It started with the creation of a rebrand (and logo). Normally, you would start here with a couple of black and white options and build from there. Not so with this client. They wanted to start much, much further along. Colours, sizing, variations…all buttoned down right out of the gate. We tried to deliver. No matter how many times we were sent back to the drawing board, we were told by our boss to keep going until the client was 1000% satisfied. No small feat, as they made all decisions by committee.

I recall us creating an iteration that was exactly, precisely TO THE what they had asked for. It didn't look right, or even kind of close, or even decent, but we presented it anyway because we had learned the hard way by that time (round #34?) to show them EXACTLY what they wanted...nomaddawhat.

But by then, they were seriously pissed that we were still so off in our design approach. How could we present something that looked so awful? (Great question.)

No matter how loudly we protested that it was EXACTLY what they had asked for, the response we got back was infuriating:

"Your job is to engineer the solution to the challenge".

Asshat comment. AND completely right. It WAS our job. We got it right on logo #53.

Yep. #53.

When we finally started to do what we should have done in the first place: own our expertise and stand in it. The very reason we were hired in the first place.

Two things I learned then:

1) Relationships require boundaries that honour both parties. Shame on us for not having delineated ours and requested theirs.

2) My job as the service provider IS to make the client happy (within those respectful boundaries). 

3) Good feedback is a gift. One that we weren’t offered…nor did we really deserve it. We all behaved badly.

The subject of feedback, one I’ve been interested in for some time, came up in my Beyond Compare partner Lauren’s conversation with author, web designer and truly fabulous guy Paul Jarvis.

It was in the context of a discussion about evaluation. You see, one piece of our agenda with Beyond Compare is to help transform disdain (that quality of looking derisively down on someone) into the conscious critique of evaluation. (And transforming hero-worship into celebration...more on that another time).  


Disdain’s easy to understand…it’s the “I can only see your flaws and limitations and deny my own”. Rich and fertile ground for discovery, as you can imagine.

Evaluation’s trickier and the place where we tend to fumble. It’s the “I see your limitations and recognize that I have some too” place. It’s the place of feedback and the choice to engage critically with someone’s work without making them wrong. Assessment, debate and difficult conversations live here. For the benefit of both parties. Like I say, tricky.

So I totally appreciate the clarity and simplicity that Paul uses when he talks about working with his own clients as the creative. He does what my team ought to have lo those many years ago LONG before logo #1 was even imagined…he shares a one-pager with his clients to make sure the exchange of feedback is fruitful, nourishing and USEFUL for both parties. Efficient too.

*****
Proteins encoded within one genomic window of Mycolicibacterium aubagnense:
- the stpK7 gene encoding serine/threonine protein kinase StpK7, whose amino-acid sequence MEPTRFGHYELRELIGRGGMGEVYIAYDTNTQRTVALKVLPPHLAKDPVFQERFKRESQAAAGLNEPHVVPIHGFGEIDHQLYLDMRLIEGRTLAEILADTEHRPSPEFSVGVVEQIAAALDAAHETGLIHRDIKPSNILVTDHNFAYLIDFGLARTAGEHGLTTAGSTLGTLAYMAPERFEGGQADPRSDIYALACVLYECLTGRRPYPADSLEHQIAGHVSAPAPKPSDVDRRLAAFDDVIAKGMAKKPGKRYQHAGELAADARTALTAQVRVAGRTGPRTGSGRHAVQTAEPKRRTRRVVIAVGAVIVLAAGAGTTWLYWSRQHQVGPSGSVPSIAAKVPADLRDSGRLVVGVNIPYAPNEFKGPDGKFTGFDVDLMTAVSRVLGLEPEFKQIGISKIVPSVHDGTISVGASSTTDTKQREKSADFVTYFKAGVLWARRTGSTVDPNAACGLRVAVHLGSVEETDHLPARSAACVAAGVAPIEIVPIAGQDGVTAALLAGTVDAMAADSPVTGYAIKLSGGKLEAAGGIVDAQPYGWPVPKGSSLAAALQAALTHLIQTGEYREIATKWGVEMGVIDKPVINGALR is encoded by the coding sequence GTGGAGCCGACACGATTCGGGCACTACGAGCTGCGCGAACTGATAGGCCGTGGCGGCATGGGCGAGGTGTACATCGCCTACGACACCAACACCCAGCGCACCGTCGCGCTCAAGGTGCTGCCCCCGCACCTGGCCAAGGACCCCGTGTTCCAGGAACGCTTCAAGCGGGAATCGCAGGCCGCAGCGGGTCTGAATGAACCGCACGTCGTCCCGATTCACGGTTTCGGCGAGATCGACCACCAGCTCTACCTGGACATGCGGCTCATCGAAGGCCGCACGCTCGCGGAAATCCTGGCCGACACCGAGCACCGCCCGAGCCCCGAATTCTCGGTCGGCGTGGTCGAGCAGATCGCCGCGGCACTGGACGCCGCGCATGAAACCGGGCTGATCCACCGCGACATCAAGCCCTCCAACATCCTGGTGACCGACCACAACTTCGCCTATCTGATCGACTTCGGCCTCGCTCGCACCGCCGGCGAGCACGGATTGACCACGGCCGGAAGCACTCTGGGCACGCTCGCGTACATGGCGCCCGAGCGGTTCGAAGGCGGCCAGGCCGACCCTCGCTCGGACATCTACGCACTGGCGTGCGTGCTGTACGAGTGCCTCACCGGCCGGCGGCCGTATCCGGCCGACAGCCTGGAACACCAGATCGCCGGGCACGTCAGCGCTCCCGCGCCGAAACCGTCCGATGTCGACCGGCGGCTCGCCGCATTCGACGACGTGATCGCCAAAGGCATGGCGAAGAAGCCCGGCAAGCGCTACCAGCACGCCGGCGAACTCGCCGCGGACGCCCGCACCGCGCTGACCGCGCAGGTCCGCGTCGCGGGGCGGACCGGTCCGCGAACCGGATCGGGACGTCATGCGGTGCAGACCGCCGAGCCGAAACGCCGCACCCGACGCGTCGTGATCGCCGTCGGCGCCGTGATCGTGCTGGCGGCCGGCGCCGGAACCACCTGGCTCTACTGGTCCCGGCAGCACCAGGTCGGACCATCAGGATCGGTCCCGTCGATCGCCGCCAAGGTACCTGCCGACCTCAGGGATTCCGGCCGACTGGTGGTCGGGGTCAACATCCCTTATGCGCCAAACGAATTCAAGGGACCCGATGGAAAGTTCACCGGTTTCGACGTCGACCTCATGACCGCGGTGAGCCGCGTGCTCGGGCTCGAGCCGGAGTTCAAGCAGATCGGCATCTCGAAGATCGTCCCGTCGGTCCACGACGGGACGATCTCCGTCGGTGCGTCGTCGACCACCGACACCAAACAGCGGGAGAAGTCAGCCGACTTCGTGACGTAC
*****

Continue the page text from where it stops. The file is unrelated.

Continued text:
His top 2 biggies for offering feedback if you’re the client?

#1 - Refer back to goals when asking for changes; and,

#2 - Don't be prescriptive - describe what isn't working and allow me to problem solve how to fix it.

Super clear. The client is the client and the creative is the creative and the work gets co-created in a place of mutual respect. (He shares much more about this in his upcoming course for creatives.)

Let’s face it. Feedback feels like it’s a slippery slope because we all come at giving and receiving it from a strong and defended (and defending) ego.

But it needn’t be.

When we can focus on the goals, see the inherent possibility of the gift of feedback and come at it from a place of compassion and mutual respect, we are really that much closer to bringing our very best EVERYTHING forward.

Which is what it’s about, non?


The same old song: Our jobs as creators and fans.

If you’re a creator (and you are), your responsibility rests in finding your own edges. In staying open to the gifts that you will receive from the unimaginable source. In giving yourself wings - big flappy wing of expansion, and plenty of room. Taking off requires that. If you’re a fan (and you are), your responsibility rests in celebrating what you have appreciates about the artists’ work and to allow them their own space to evolve. It’s true, they may evolve beyond us and fly off to new places we don’t care to visit. It’s a risk we all must take together. It’s called progress.